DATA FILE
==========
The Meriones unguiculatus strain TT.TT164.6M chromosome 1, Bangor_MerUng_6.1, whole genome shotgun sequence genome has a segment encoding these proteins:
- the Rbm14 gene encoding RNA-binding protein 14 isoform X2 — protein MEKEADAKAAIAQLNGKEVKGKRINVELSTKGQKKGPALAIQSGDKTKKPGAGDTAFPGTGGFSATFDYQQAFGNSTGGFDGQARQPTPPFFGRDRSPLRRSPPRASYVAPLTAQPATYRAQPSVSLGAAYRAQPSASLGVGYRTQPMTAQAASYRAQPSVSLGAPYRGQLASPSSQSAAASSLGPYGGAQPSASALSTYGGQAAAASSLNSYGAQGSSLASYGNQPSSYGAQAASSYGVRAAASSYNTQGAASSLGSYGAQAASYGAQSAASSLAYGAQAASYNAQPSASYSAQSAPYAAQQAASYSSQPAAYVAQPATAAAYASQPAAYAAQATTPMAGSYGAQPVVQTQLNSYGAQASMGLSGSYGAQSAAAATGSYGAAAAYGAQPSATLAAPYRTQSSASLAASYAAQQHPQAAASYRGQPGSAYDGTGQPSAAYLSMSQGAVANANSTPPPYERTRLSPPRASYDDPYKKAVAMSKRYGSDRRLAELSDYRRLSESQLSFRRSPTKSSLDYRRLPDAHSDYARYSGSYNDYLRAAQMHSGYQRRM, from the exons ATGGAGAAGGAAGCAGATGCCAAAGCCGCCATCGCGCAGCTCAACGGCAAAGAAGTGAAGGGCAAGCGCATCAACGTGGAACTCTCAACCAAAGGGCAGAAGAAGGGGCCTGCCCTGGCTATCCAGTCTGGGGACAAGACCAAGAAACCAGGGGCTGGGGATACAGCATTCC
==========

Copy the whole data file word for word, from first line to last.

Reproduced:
The Meriones unguiculatus strain TT.TT164.6M chromosome 1, Bangor_MerUng_6.1, whole genome shotgun sequence genome has a segment encoding these proteins:
- the Rbm14 gene encoding RNA-binding protein 14 isoform X2 — protein MEKEADAKAAIAQLNGKEVKGKRINVELSTKGQKKGPALAIQSGDKTKKPGAGDTAFPGTGGFSATFDYQQAFGNSTGGFDGQARQPTPPFFGRDRSPLRRSPPRASYVAPLTAQPATYRAQPSVSLGAAYRAQPSASLGVGYRTQPMTAQAASYRAQPSVSLGAPYRGQLASPSSQSAAASSLGPYGGAQPSASALSTYGGQAAAASSLNSYGAQGSSLASYGNQPSSYGAQAASSYGVRAAASSYNTQGAASSLGSYGAQAASYGAQSAASSLAYGAQAASYNAQPSASYSAQSAPYAAQQAASYSSQPAAYVAQPATAAAYASQPAAYAAQATTPMAGSYGAQPVVQTQLNSYGAQASMGLSGSYGAQSAAAATGSYGAAAAYGAQPSATLAAPYRTQSSASLAASYAAQQHPQAAASYRGQPGSAYDGTGQPSAAYLSMSQGAVANANSTPPPYERTRLSPPRASYDDPYKKAVAMSKRYGSDRRLAELSDYRRLSESQLSFRRSPTKSSLDYRRLPDAHSDYARYSGSYNDYLRAAQMHSGYQRRM, from the exons ATGGAGAAGGAAGCAGATGCCAAAGCCGCCATCGCGCAGCTCAACGGCAAAGAAGTGAAGGGCAAGCGCATCAACGTGGAACTCTCAACCAAAGGGCAGAAGAAGGGGCCTGCCCTGGCTATCCAGTCTGGGGACAAGACCAAGAAACCAGGGGCTGGGGATACAGCATTCC